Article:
Containers

Containers

Cargo claims are the most common and costly category of P&I claims. Our analysis of the statistics over the past years (2016-2020) shows that 15% of all insured container vessels suffer a cargo claim a year.

 Most common type of claim             

  1. Wet damage (28%)
  2. Physical damage (23%)
  3. Temperature damage (20%)
  4. Unclaimed cargo (4%)
  5. Deterioration (3%)             

  Most common type of cargo involved  

  1. Unitized (55%)
  2. Reefer (34%)
  3. Dry bulk (6%)
  4. Liquid bulk (3%)
  5. Steel products (1%)

 Known causes of claims

The data shows TSC claims for container vessels, 2016-2020

Three types of damage stand for the majority of cargo claims suffered by container vessels: wet damage, physical damage and temperature damage. Accidental flooding of the cargo hold is not only the most commonly known cause, but these claims are also often the most expensive as such incidents damage numerous containers at the same time.  Physical damage to cargo inside the container is often caused by insufficient lashing/securing by stevedores coupled with heavy weather during the voyage. In extraordinary cases, the containers may even be lost overboard.

Damage to refrigerated cargo

Damage to reefer container cargo is both frequent and costly when it happens. Not only is reefer cargo by definition heavily dependent on ideal conditions being maintained throughout the voyage, but the cargo is also intended for human consumption and, therefore, subject to strict regulations from the market and from government health authorities. Even minor changes in the quality may cause authorities to order the complete destruction of the cargo.

Evidence of importance from the time of loading is any carrying instructions received from shippers and/or charterers. Members should request such instructions to be in writing. The instructions should be followed unless they appear inadequate, based on the experience and expertise available.

If the temperature of refrigerated cargo received for shipment is different from that in the carrying instructions or from what experience indicates it should be, the bill of lading should be claused accordingly. Otherwise the carrier may be responsible for damage inherent in the cargo or caused during a time when the cargo was not in the possession.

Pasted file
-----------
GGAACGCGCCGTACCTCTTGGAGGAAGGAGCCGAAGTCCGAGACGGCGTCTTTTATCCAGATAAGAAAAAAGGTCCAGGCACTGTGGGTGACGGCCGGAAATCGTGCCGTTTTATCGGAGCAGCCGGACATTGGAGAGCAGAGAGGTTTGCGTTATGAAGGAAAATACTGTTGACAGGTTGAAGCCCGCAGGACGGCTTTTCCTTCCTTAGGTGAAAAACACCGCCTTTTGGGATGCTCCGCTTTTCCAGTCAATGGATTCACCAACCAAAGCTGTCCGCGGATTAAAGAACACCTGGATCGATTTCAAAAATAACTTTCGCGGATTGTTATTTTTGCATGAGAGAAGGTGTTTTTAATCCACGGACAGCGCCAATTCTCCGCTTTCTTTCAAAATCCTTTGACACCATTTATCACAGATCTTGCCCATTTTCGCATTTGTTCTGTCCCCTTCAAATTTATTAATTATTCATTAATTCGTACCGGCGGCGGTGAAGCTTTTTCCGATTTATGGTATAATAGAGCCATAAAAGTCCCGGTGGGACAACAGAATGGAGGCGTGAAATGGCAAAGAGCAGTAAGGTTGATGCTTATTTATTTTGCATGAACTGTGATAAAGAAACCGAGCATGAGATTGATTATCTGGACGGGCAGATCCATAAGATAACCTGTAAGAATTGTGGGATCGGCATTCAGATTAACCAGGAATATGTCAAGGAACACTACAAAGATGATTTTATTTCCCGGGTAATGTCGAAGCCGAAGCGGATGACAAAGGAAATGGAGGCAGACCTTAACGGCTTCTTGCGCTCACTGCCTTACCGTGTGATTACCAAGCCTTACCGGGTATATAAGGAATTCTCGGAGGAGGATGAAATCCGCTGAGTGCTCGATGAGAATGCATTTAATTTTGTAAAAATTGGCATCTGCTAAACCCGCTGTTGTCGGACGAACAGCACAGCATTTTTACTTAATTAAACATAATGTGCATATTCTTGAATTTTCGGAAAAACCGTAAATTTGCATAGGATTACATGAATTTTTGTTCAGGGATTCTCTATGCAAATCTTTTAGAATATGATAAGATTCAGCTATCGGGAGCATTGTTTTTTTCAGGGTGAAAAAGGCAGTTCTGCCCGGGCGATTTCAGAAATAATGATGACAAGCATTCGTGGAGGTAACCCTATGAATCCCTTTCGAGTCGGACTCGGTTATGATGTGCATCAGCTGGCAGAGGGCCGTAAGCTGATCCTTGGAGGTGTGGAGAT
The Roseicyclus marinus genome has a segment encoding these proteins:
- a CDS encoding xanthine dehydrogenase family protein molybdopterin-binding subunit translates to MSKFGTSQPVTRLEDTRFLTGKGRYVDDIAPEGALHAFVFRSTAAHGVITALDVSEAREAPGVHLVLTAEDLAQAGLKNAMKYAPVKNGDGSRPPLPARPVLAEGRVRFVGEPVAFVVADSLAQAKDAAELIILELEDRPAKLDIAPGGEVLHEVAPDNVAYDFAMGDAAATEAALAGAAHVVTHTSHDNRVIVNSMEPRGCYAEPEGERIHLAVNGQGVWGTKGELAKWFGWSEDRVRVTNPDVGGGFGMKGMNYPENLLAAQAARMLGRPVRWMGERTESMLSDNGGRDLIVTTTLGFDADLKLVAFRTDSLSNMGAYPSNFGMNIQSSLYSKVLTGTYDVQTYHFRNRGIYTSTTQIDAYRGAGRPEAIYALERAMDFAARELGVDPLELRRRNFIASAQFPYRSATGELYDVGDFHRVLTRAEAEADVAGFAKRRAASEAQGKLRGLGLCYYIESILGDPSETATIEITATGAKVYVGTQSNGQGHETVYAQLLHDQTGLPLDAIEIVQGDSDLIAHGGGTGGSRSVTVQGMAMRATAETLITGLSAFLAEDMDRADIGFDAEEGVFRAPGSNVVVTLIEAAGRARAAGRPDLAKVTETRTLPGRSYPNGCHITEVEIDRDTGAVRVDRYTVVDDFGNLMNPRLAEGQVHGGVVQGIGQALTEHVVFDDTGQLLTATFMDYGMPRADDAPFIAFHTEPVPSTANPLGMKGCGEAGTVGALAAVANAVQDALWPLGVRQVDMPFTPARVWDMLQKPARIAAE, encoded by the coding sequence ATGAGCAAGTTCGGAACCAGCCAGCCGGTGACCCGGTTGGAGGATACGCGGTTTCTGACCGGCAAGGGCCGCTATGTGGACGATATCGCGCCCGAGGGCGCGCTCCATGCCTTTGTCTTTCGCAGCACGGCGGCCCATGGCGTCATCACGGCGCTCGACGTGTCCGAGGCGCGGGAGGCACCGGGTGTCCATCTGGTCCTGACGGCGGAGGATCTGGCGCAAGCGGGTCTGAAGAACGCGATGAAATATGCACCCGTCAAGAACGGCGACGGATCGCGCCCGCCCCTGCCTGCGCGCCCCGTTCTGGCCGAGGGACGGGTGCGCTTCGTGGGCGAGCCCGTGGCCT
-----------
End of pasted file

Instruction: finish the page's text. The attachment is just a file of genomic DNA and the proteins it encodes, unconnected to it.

There is important evidence to be collected and maintained regarding the carrying conditions during the voyage. The reefer log is a fundamental piece of evidence and should be stored safely. Vessels carrying refrigerated containers should have sufficient expertise, tools, spare parts and a supply of appropriate cooling medium to effect basic emergency repairs of the malfunctioning container on board. 

Cargo advice

Refrigated cargoes

A wide variety of refrigerated goods are carried in reefer containers of which fresh produce, frozen meat & fish, dairy products and pharmaceuticals are only a few. A single reefer container may carry a cargo value of several hundred thousand US dollars or more. Each type of cargo varies in its requirements for carriage temperature, humidity, stowage arrangements and ventilation. Acces the full advice on SCOL  

 

Practical guides

Preventing the loss of containers at sea

The container industry is perceived by many as the modern face of shipping. Yet despite the sector being well regulated and highly regarded, containers are still lost overboard. This loss prevention report provides an overview of statistics, an insight into specific cases, and with the help of experts, delivers hands-on advice for preventing such losses. Download the full report

Fire! A guide to the causes and prevention of cargo fires

When a fire breaks out on board a vessel there is no fire service ready to assist in extinguishing it – it is up to the crew themselves. The consequences can be catastrophic, and all those who have worked on board a vessel are aware of the difficulties involved with managing a fire and the crucial importance of fire prevention. The information in this handbook is designed to assist shipowners and crews in those fire prevention efforts.  Download the full handbook

  

IG Letters of Indemnity

The IG standard form Letter of Indemnity (LOI) wordings may be downloaded below:

Int Group A (PDF/DOC)

Int Group AA (PDF/DOC)

Int Group B (PDF/DOC)

Int Group BB (PDF/DOC)

Int Group C (PDF/DOC)

Int Group CC (PDF/DOC

 

Circulars

Updated guidelines for the carriage of Calcium Hypochlorite in containers

 

Case studies

Containers were lost in heavy weather because of stiff vessel

Misdeclared container caused fire

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The Swedish Club
Gullbergs Strandgata 6
SE-411 04 Gothenburg
Sweden

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Gullbergs Strandgata 6
P.O Box 171
SE-401 22 Gothenburg
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